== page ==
Gambia's defeated leader Yahya Jammeh and his family headed into political exile Saturday night, ending a 22-year reign of fear and a post-election political standoff that threatened to provoke a regional military intervention when he clung to power.
As he mounted the stairs to the plane, he turned to the crowd, kissed his Quran and waved one last time to supporters, including soldiers who cried at his departure.
The flight came almost 24 hours after he announced on state television he was ceding power in response to mounting international pressure calling for his ouster. The incoming president, Adama Barrow, told The Associated Press earlier Saturday that Jammeh would fly to Guinea, though that might not be his final destination.
Though tens of thousands of Gambians had fled the country during his rule, Jammeh supporters flocked to the airport to see him walk the red carpet to his plane. Women shouted: "Don't go! Don't go!"
Barrow defeated Jammeh in the December elections, but Jammeh contested the results as calls grew for him to be prosecuted for alleged abuses during his time in power. A regional force had been poised to force out Jammeh if last-ditch diplomatic efforts failed to persuade him to leave.
The situation became so tense that Barrow had to be inaugurated in neighboring Senegal at the Gambian Embassy. He said Saturday he would return to Gambia once it is "clear" and a security sweep is completed.
Barrow told the AP he had not yet been given the communique that should spell out the terms of Jammeh's departure. "What is fundamental here is he will live in a foreign country as of now," he said.
In the Guinean capital, Conakry, the security minister was at the airport with jeeps full of well-armed military personnel, witnesses said. However, a special plane also landed from Malabo, the capital of Equatorial Guinea, with only a crew and no passengers, suggesting that could be Jammeh's final destination. Equatorial Guinea, unlike Guinea, is not a state party to the International Criminal Court.
Jammeh, who seized power in a coup in 1994, once vowed to rule for a billion years. His departure has brought an end to the political crisis in this nation of 1.9 million, which has promoted itself to European tourists as "the Smiling Coast of Africa."
As Jammeh prepared to leave the country after hours of last-minute negotiations with the leaders of Guinea and Mauritania, human rights activists demanded that he be held accountable for alleged abuses, including torture and detention of opponents.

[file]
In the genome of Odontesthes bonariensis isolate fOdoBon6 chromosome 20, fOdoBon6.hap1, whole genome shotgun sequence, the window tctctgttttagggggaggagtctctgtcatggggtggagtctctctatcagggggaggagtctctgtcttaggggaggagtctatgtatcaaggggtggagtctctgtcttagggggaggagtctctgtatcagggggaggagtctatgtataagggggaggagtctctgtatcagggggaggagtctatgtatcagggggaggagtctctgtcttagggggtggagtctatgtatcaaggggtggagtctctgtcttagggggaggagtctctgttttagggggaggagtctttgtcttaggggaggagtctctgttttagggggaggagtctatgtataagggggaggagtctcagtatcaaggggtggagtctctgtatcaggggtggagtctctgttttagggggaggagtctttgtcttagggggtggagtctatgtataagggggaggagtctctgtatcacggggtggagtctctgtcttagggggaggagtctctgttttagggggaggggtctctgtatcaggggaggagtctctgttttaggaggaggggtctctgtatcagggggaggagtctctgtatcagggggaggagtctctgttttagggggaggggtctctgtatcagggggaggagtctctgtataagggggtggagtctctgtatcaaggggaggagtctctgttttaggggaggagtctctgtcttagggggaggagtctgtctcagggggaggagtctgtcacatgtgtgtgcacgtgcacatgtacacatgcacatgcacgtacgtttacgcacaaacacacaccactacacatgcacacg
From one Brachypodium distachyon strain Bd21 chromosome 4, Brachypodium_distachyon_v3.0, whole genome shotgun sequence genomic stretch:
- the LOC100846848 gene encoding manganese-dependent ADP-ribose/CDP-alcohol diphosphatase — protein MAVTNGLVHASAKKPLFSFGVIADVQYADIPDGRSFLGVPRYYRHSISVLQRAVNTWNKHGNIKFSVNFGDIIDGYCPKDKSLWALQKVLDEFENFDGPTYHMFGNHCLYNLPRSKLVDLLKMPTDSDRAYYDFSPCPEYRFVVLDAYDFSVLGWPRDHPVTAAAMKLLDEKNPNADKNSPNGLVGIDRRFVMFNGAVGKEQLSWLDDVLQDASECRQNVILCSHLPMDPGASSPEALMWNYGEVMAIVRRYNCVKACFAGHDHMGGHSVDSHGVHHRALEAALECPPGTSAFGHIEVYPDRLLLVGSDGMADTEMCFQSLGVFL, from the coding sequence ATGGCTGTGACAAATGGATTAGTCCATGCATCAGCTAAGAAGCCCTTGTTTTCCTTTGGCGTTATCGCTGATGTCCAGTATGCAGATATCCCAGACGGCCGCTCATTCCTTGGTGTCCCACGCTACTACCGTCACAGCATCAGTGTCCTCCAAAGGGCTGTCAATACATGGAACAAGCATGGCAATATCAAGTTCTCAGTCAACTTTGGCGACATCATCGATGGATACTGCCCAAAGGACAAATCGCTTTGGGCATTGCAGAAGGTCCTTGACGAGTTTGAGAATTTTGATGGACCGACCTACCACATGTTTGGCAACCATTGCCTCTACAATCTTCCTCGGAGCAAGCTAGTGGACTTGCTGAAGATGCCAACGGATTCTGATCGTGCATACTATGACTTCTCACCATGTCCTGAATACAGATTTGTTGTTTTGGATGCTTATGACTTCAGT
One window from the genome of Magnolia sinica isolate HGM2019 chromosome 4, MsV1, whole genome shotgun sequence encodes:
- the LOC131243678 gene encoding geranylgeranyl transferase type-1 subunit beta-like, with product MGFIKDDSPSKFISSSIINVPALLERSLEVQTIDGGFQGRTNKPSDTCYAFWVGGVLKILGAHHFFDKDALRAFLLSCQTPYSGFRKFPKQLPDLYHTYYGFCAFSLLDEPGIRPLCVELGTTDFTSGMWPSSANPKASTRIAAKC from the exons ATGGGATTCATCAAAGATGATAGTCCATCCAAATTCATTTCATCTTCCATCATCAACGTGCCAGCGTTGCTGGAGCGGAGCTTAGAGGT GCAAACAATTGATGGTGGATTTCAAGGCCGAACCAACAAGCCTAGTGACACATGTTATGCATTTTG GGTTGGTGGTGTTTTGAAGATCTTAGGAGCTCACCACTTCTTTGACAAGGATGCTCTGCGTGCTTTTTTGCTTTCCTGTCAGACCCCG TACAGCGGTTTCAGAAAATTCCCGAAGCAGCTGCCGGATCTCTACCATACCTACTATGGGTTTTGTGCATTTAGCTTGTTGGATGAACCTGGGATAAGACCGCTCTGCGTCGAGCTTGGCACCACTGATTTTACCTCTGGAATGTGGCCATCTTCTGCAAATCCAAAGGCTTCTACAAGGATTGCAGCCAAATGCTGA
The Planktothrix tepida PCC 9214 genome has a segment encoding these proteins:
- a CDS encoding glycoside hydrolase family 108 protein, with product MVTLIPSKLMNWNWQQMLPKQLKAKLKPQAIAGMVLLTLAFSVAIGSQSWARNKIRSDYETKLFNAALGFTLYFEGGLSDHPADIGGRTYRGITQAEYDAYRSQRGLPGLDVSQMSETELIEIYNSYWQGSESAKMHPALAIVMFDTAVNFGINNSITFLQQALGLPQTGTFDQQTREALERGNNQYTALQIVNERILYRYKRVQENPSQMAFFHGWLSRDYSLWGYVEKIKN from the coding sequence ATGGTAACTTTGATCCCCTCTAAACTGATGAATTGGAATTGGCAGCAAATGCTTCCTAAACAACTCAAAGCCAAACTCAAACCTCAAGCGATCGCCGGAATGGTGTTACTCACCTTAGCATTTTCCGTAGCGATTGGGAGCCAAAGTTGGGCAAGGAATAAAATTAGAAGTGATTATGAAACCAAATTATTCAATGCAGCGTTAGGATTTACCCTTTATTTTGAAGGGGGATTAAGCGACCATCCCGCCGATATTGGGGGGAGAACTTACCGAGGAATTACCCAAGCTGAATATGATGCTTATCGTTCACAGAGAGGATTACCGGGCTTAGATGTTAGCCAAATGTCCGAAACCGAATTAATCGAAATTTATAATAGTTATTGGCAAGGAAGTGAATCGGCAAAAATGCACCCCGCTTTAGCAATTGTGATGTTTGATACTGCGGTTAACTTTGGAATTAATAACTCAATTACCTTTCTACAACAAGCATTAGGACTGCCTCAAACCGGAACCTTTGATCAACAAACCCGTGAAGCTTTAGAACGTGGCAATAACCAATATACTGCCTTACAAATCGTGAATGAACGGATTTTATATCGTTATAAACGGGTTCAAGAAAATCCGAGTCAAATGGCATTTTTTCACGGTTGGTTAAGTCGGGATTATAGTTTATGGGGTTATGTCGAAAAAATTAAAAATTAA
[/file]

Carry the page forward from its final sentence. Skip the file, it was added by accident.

"Jammeh came as a pauper bearing guns. He should leave as a disrobed despot. The properties he seeks to protect belong to Gambians and Gambia, and he must not be allowed to take them with him. He must leave our country without conditionalities," said Jeggan Bahoum of the Movement for the Restoration of Democracy in Gambia.
An online petition urged that Jammeh not be granted asylum and should instead be arrested. Barrow, though, cautioned that was premature.
"We aren't talking about prosecution here, we are talking about getting a truth and reconciliation commission," Barrow told the AP. "Before you can act, you have to get the truth, to get the facts together."
In recent days, Jammeh had been holed up in his official residence in Banjul, increasingly isolated as he was abandoned by his security forces and several Cabinet members.
The West African regional bloc, ECOWAS, had pledged to remove Jammeh by force if he did not step down. The group assembled a multinational military force that rolled into Gambia on Thursday, after Barrow's inauguration and a unanimous vote by the U.N. Security Council supporting the regional efforts.
Jammeh's announcement to relinquish power is a good first step, said Jeffrey Smith, executive director of Vanguard Africa.
"For the Gambia to truly move on, President Barrow must reside in State House and begin the task of governing. In an ideal scenario, Jammeh will also face justice for the many crimes he has committed since 1994," Smith wrote by email.
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